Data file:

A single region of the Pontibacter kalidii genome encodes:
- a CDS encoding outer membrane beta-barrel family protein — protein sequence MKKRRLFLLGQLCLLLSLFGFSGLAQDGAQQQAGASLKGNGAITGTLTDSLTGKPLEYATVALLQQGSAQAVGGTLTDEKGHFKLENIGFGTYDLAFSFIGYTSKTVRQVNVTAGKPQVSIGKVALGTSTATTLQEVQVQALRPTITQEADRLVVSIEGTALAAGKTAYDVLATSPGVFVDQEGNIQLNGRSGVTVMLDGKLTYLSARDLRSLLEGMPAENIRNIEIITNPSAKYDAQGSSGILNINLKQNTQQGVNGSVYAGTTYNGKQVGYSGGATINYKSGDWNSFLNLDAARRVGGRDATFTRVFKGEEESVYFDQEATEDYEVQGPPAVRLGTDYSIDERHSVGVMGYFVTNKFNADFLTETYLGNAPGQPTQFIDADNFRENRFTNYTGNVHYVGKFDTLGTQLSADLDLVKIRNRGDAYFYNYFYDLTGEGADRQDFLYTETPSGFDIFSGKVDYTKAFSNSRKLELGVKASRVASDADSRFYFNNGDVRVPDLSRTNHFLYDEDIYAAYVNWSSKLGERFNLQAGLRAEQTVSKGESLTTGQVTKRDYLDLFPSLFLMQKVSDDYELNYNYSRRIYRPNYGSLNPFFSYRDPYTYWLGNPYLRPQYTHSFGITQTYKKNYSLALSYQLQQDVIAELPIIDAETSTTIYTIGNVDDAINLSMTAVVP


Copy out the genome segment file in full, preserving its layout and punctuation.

A single region of the Pontibacter kalidii genome encodes:
- a CDS encoding outer membrane beta-barrel family protein — protein sequence MKKRRLFLLGQLCLLLSLFGFSGLAQDGAQQQAGASLKGNGAITGTLTDSLTGKPLEYATVALLQQGSAQAVGGTLTDEKGHFKLENIGFGTYDLAFSFIGYTSKTVRQVNVTAGKPQVSIGKVALGTSTATTLQEVQVQALRPTITQEADRLVVSIEGTALAAGKTAYDVLATSPGVFVDQEGNIQLNGRSGVTVMLDGKLTYLSARDLRSLLEGMPAENIRNIEIITNPSAKYDAQGSSGILNINLKQNTQQGVNGSVYAGTTYNGKQVGYSGGATINYKSGDWNSFLNLDAARRVGGRDATFTRVFKGEEESVYFDQEATEDYEVQGPPAVRLGTDYSIDERHSVGVMGYFVTNKFNADFLTETYLGNAPGQPTQFIDADNFRENRFTNYTGNVHYVGKFDTLGTQLSADLDLVKIRNRGDAYFYNYFYDLTGEGADRQDFLYTETPSGFDIFSGKVDYTKAFSNSRKLELGVKASRVASDADSRFYFNNGDVRVPDLSRTNHFLYDEDIYAAYVNWSSKLGERFNLQAGLRAEQTVSKGESLTTGQVTKRDYLDLFPSLFLMQKVSDDYELNYNYSRRIYRPNYGSLNPFFSYRDPYTYWLGNPYLRPQYTHSFGITQTYKKNYSLALSYQLQQDVIAELPIIDAETSTTIYTIGNVDDAINLSMTAVVP